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Colorado will rework its dial system once people age 70 and older are vaccinated, governor says

Gov. Jared Polis said his administration is already talking with local public health authorities about what changes to make in the spring to focus more on people’s economic and social-emotional needs

Josiah Jansen, who works in the pharmacy at Presbyterian St. Luke's Medical Center in Denver, holds up a syringe that will be used to administer Pfizer's coronavirus vaccine on Wednesday, Dec. 16, 2020. (Jesse Paul, The Colorado Sun)
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Colorado will make changes to its coronavirus dial system in the spring to reduce restrictions on businesses and people’s movement once a majority of those age 70 and older are vaccinated, Gov. Jared Polis said.

People older than 70 account for about half of the state’s COVID-19 hospitalizations and roughly 75% of its coronavirus deaths. Colorado is planning to vaccinate 70% of people in that age group by the end of February, Polis said in an interview with The Colorado Sun. 

“There will be an intermediary phase where there is enough vaccine in enough people where many of the most vulnerable are protected but the pandemic is still here,” Polis said. “… That changes how we look at hospital capacity and restrictions that hurt people’s emotions and psychology or their ability to support themselves.” 

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That phase will require “a more sustainable and different way of looking at things,” the governor, a Democrat, said. More emphasis will be placed on the social-emotional and economic crises that have paralleled the public health emergency.

Polis didn’t provide any details on what the changes to the dial system may look like, but said discussions with local public health authorities are already underway.

The key, however, will be changing restrictions in a way that doesn’t lead to Colorado’s hospitals being overwhelmed by coronavirus patients. “That is our North Star,” Polis said.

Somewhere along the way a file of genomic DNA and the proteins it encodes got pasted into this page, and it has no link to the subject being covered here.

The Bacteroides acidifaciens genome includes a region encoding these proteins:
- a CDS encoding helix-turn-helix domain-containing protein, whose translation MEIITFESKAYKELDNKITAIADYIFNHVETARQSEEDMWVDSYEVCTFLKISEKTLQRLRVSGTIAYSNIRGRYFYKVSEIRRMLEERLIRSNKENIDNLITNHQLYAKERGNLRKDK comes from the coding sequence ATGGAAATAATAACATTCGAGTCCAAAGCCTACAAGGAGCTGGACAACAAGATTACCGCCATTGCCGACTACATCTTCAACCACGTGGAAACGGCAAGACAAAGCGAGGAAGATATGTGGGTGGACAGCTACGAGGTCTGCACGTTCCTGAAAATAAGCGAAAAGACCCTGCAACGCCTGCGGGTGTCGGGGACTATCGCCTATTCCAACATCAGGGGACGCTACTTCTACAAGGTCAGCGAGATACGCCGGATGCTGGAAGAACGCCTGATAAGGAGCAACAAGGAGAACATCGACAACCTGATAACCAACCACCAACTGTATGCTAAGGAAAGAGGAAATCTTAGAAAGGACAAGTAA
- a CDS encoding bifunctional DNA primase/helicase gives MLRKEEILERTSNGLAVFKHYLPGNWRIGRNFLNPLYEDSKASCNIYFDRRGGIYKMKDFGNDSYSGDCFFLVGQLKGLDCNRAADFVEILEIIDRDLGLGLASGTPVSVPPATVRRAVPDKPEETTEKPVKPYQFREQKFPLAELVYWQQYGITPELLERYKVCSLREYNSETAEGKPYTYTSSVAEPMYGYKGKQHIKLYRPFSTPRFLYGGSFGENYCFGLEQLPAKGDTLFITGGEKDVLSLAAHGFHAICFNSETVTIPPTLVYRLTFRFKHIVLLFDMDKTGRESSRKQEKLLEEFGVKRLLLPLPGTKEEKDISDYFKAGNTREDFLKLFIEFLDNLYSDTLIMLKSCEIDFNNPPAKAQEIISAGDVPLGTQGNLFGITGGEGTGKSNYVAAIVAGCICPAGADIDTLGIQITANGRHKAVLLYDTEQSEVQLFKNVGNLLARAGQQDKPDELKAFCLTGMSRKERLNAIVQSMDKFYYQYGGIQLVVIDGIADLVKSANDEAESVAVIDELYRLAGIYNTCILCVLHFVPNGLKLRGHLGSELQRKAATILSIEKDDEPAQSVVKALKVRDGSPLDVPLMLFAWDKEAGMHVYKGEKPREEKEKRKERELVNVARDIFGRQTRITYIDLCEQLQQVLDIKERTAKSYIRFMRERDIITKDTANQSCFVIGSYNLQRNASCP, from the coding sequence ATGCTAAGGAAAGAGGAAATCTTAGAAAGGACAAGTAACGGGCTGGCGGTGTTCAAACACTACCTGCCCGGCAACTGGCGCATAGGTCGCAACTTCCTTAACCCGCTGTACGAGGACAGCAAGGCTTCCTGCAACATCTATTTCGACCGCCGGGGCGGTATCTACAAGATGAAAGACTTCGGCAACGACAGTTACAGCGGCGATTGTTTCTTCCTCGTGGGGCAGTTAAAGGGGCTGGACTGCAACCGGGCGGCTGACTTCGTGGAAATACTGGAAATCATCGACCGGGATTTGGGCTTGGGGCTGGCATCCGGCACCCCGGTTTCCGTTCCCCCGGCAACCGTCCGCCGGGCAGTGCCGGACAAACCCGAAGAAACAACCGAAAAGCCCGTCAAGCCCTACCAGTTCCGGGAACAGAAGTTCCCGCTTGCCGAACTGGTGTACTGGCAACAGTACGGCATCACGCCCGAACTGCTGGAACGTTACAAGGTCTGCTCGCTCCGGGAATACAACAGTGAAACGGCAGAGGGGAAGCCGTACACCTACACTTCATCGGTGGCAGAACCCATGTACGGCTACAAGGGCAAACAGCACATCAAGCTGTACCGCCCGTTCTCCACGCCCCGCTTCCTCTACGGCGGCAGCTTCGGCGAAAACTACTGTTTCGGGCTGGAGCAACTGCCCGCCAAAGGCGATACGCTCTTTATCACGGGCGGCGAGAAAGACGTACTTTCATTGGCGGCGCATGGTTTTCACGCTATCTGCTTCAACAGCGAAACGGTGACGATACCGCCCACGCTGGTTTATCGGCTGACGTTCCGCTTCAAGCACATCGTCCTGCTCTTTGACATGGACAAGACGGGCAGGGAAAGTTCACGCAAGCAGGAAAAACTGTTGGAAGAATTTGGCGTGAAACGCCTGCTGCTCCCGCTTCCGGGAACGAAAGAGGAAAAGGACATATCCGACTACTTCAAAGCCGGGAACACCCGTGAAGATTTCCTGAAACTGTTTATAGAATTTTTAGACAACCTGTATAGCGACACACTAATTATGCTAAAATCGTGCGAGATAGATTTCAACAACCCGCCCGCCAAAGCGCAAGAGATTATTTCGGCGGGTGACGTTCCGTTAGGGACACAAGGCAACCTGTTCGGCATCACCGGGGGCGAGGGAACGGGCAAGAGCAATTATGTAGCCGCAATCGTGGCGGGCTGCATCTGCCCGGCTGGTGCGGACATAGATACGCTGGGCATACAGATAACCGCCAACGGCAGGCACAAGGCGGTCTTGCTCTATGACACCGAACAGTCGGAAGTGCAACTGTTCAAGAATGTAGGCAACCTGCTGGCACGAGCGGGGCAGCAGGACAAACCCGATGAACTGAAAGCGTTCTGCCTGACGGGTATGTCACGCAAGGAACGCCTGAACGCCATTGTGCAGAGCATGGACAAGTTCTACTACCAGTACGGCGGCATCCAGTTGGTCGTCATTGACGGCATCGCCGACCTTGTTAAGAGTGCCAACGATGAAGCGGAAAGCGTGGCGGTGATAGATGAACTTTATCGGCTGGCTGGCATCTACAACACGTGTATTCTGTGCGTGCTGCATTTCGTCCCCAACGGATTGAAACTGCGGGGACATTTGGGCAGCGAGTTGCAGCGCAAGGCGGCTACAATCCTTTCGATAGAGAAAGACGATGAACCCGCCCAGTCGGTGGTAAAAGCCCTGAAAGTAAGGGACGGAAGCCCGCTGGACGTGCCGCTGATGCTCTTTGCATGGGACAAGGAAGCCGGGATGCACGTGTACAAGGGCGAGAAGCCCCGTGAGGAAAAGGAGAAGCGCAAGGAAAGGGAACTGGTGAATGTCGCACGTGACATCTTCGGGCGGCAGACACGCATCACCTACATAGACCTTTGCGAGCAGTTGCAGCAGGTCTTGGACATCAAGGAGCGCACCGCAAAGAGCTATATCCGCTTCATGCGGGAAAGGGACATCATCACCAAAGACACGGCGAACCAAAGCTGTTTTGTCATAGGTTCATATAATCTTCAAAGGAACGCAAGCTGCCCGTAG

The governor said preliminary discussions also are occurring with local public health officials about the pandemic winding down in late summer and how to handle restrictions at that point. “We’re all super excited about that,” Polis said.

Colorado Gov. Jared Polis, left, makes a few remarks to the media as he watches Gina Harper, clinical coordinator with pharmacy, reconstitute a dose of the COVID-19 vaccine before it is administered to the first patients in Colorado at UC Health Poudre Valley Hospital on Dec. 14, 2020 in Fort Collins. (Helen H. Richardson/The Denver Post, Pool)

Polis and his public health team have faced criticism for Colorado’s coronavirus dial system, which uses a county’s COVID-19 metrics — including cases, hospitalizations and test positivity rate — to determine what restrictions should be enacted. In November, the governor dramatically altered the dial system to prevent counties from being forced into lockdown, and then last week allowed some counties to move from level-red restrictions to level-orange restrictions despite their coronavirus metrics indicating more stringent limitations should be kept intact.

These decisions have sparked accusations that Polis is manipulating the restrictions despite the public health situation. The dial system has also been called confusing.

But the governor has defended his actions as being necessary to prevent the economy and people’s mental health from further declining. 

“How do we integrate all of these legitimate needs that people have? The health need, the economic need, the social-emotional and psychological needs,” Polis said of this thinking. 

Polis said those considerations were at play when he decided to move counties from level-red restrictions to level-orange ones.

“(Level red) was never designed to be a level that we could live in for a long period of time,” Polis said. “It’s not a way of life. It’s not sustainable economically. It’s not sustainable socially and emotionally for people. But it is an effective short-term intervention. It helped produce, along with people’s better choices and behavior, reduced infection rates from the high that we experienced in early December.”

Coronavirus cases and hospitalizations have fallen dramatically since early December, though case numbers are starting to rise again in what has been attributed to a Christmas bump. 


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